Net Neutrality - What do you think?

Discussion in 'Miscellaneous' started by Sambish, Feb 26, 2015.


Do you agree with the passing of Net Neutrality?

Yes 8 vote(s) 72.7%
No 3 vote(s) 27.3%
  1. Hey everyone,

    So moments ago it was announced that Net Neutrality was passed, meaning that the internet is now classed as a basic utility and should be free for all to use however and whenever. I've been following this for the duration of the fight, so it's something that I've had a keen eye on. So I have some questions for EMC, what do you think of it? Do you agree with it? Do you think the internet should be classed as a basic utility? Discuss below!

    Sam :)

  2. Um, I don't really get it. Could you explain?
  3. I think I'll just wait for the discussion to start and see if I get what it's about then, because I can't really get myself the concentration to read all of that :oops:
    neonkillah, BevK56 and sambish20 like this.
  4. From what I understand its to keep the internet free to use. So, large corporations can't regulate its use and what is shared on the web.
    sambish20 and 607 like this.
  5. That's correct.
  6. Oooh, at first I thought it meant the opposite, in that every large corporation could do what they want with it :p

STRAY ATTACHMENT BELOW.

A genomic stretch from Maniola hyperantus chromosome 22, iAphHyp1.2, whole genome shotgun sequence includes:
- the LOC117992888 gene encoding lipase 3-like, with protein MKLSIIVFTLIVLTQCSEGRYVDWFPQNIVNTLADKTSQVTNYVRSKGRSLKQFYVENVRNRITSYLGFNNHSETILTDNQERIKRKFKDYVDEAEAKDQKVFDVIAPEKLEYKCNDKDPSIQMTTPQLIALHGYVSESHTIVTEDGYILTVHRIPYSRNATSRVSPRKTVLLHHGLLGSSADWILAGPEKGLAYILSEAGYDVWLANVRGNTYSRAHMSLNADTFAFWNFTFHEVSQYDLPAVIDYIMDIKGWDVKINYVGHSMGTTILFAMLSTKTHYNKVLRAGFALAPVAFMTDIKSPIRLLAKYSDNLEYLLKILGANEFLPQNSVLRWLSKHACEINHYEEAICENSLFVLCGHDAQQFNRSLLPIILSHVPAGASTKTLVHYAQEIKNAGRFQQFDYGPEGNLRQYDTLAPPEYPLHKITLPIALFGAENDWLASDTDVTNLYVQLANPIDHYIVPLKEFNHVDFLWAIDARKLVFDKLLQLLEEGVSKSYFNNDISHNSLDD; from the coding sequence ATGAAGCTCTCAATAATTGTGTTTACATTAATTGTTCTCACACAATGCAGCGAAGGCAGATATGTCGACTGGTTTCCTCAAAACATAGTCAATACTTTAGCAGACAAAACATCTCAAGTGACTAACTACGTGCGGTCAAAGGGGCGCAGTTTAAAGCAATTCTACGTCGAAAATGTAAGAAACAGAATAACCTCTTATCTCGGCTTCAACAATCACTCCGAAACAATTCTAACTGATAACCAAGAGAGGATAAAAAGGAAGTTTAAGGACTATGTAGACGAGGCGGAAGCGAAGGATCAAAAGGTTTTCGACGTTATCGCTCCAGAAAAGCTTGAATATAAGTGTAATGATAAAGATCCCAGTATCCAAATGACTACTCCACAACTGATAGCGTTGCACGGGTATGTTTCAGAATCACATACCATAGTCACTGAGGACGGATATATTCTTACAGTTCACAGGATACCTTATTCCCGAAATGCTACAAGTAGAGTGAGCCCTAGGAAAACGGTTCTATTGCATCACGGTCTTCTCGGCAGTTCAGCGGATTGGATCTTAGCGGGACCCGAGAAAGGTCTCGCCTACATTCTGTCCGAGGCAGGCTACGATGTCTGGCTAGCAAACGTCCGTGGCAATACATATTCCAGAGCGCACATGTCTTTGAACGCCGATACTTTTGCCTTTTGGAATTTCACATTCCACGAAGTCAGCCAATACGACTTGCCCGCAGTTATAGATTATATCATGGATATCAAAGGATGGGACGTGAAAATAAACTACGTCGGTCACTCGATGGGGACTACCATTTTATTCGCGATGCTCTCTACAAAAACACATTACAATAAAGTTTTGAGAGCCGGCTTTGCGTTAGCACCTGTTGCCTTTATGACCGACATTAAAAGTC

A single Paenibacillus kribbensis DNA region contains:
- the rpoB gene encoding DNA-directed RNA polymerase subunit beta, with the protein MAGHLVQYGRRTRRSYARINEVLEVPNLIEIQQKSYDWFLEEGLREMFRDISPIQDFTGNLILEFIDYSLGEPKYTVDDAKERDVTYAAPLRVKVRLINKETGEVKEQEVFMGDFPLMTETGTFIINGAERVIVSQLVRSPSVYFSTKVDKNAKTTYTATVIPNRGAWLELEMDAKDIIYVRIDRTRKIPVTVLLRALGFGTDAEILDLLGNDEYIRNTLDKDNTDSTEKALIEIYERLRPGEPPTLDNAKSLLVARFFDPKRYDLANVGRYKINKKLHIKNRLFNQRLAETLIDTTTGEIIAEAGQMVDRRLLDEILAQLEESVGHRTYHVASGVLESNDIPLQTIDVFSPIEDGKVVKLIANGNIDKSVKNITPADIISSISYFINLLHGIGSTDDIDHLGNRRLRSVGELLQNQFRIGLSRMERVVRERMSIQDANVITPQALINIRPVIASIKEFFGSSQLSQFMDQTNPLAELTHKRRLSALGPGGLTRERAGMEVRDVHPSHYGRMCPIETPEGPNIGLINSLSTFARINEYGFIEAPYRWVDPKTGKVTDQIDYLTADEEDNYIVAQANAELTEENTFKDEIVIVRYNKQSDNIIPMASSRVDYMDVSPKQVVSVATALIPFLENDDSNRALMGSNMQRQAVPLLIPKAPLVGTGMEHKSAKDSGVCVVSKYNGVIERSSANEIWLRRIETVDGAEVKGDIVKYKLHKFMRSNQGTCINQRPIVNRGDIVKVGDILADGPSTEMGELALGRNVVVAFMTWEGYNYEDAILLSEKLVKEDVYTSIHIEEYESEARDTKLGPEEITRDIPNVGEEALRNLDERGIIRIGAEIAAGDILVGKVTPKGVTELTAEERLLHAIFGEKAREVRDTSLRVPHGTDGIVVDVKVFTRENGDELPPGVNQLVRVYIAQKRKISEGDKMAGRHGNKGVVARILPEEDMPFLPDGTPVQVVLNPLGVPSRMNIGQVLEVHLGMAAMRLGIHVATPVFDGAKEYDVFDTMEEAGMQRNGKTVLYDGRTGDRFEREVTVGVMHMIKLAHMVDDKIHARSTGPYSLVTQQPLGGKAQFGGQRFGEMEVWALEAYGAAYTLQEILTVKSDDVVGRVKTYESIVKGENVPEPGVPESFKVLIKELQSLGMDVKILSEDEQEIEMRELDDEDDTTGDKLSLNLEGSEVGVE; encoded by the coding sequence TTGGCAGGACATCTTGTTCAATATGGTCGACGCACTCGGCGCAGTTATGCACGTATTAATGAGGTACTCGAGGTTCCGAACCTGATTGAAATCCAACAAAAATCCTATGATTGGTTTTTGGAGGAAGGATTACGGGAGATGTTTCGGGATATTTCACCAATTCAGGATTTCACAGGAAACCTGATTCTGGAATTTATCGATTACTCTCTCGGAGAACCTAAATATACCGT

BevK56 and sambish20 like this.
  7. I voted for passing Net Neutrality, since I support it, hope I voted right. Since 2 voted against it
    sambish20 likes this.
  8. Voting towards it is what you want to do :p
  9. I think there are pros and cons of this move which are very debatable.

    What I strongly disagree with is the fact that the entire process has not been vetted and completed essentially in secrecy. The FCC Chair refused to meet with Congress to discuss the matter and none of the 300+ pages of regulations which will go into effect have been released for public review. I guess we have to "pass the rules first to find out what's in them." Sound familiar?

    This was a 3-2 vote with the 3 voting in the affirmative all being appointees of the current president. For an administration which claims to be the "most transparent in history" it sure leaves a lot to be desire in that regard.

    This is not how lawmaking is supposed to happen in the United States. The power grabs and the level of continued executive overreach demonstrated by both President Obama and President Bush before him are extremely troubling.
    Gawadrolt, BevK56 and sambish20 like this.
  10. I'll make it more clear. Voting for "Yes" means that you agree with the internet should be a free place, voting for "No" means that you think the internet should be controlled by cable companies and shouldn't be a free place :)